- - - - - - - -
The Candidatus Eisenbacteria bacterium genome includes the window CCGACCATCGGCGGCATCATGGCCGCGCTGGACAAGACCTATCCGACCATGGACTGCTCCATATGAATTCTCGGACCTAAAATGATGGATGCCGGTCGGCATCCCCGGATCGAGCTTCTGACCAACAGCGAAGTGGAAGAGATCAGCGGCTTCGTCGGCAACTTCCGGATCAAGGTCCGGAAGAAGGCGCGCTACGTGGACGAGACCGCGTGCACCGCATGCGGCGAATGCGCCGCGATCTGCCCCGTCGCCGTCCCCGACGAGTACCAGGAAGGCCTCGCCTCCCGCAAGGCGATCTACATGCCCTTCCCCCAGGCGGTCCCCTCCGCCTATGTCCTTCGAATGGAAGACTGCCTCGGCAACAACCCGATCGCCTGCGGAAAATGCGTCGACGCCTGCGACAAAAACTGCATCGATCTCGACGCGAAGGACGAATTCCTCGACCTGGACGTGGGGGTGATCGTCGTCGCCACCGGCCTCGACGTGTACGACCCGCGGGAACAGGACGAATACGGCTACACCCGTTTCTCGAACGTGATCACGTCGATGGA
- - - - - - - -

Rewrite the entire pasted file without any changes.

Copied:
The Candidatus Eisenbacteria bacterium genome includes the window CCGACCATCGGCGGCATCATGGCCGCGCTGGACAAGACCTATCCGACCATGGACTGCTCCATATGAATTCTCGGACCTAAAATGATGGATGCCGGTCGGCATCCCCGGATCGAGCTTCTGACCAACAGCGAAGTGGAAGAGATCAGCGGCTTCGTCGGCAACTTCCGGATCAAGGTCCGGAAGAAGGCGCGCTACGTGGACGAGACCGCGTGCACCGCATGCGGCGAATGCGCCGCGATCTGCCCCGTCGCCGTCCCCGACGAGTACCAGGAAGGCCTCGCCTCCCGCAAGGCGATCTACATGCCCTTCCCCCAGGCGGTCCCCTCCGCCTATGTCCTTCGAATGGAAGACTGCCTCGGCAACAACCCGATCGCCTGCGGAAAATGCGTCGACGCCTGCGACAAAAACTGCATCGATCTCGACGCGAAGGACGAATTCCTCGACCTGGACGTGGGGGTGATCGTCGTCGCCACCGGCCTCGACGTGTACGACCCGCGGGAACAGGACGAATACGGCTACACCCGTTTCTCGAACGTGATCACGTCGATGGA